Economists suspect the jobs market will continue to improve as a whole, but this data does not pertain to every industry.

#JobOpenings

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Economic News

Gas prices are down, so are gas taxes about to go up?

Do low gas prices mean higher gas taxes are on the way? Budgeting for 2015 just got a bit more complicated, if some politicians have their way.

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Gas taxes and your bottom line

Many industries rely heavily on time in their vehicle, not just truck drivers and delivery trucks. Sales professionals hop in their vehicles throughout the day, as do many other types of professionals (service providers like plumbers, and so forth). For that reason, gas prices and taxes are a relevant line item that must be budgeted for 2015, but with politicians making the rounds to push for higher gas taxes, budgeting becomes more complicated.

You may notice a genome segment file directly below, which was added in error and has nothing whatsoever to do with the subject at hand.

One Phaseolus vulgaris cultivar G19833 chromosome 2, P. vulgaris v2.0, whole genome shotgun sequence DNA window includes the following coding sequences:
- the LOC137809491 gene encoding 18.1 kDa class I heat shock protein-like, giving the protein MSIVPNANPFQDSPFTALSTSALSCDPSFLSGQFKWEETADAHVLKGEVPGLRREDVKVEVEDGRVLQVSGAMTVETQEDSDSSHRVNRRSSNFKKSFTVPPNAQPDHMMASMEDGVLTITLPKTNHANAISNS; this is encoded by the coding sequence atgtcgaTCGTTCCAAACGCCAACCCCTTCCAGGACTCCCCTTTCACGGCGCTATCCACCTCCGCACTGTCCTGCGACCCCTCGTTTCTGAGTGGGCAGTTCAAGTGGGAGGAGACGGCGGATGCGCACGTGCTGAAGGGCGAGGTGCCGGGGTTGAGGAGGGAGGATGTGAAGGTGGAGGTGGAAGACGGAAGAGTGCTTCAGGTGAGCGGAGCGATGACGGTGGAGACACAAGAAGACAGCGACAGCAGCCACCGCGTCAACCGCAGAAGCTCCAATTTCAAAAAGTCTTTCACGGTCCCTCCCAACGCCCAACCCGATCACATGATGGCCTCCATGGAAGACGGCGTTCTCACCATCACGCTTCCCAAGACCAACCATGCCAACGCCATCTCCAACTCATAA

Gas prices are down roughly 50 cents per gallon compared to a year ago, which some analysts say have contributed to more money in consumers’ pockets. Some believe that this will improve holiday sales, but others believe the timing is just right to increase federal taxes on gas. The current tax on gas is 18.40 cents per gallon, and on diesel are 24.40 cents per gallon.

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Supporters and opponents are polar opposites

Supporters argue as follows: gas prices are low, so it won’t hurt to increase federal gas taxes, in fact, those funds must go toward improving our infrastructure, which in the long run, saves Americans money because smoother roads mean better gas mileage and less congestion.

Gas taxes have long been a polarizing concept, and despite lowered gas prices, the controversial nature of the taxes have not diminished.

While some are pushing for complete abolition of federal gas taxes, others, like former Pennsylvania Governor, Ed Rendell (D) tell CNBC, “Say that cost the average driver $130 a year. They would get a return on that investment” in safer roads and increased quality of life, he added.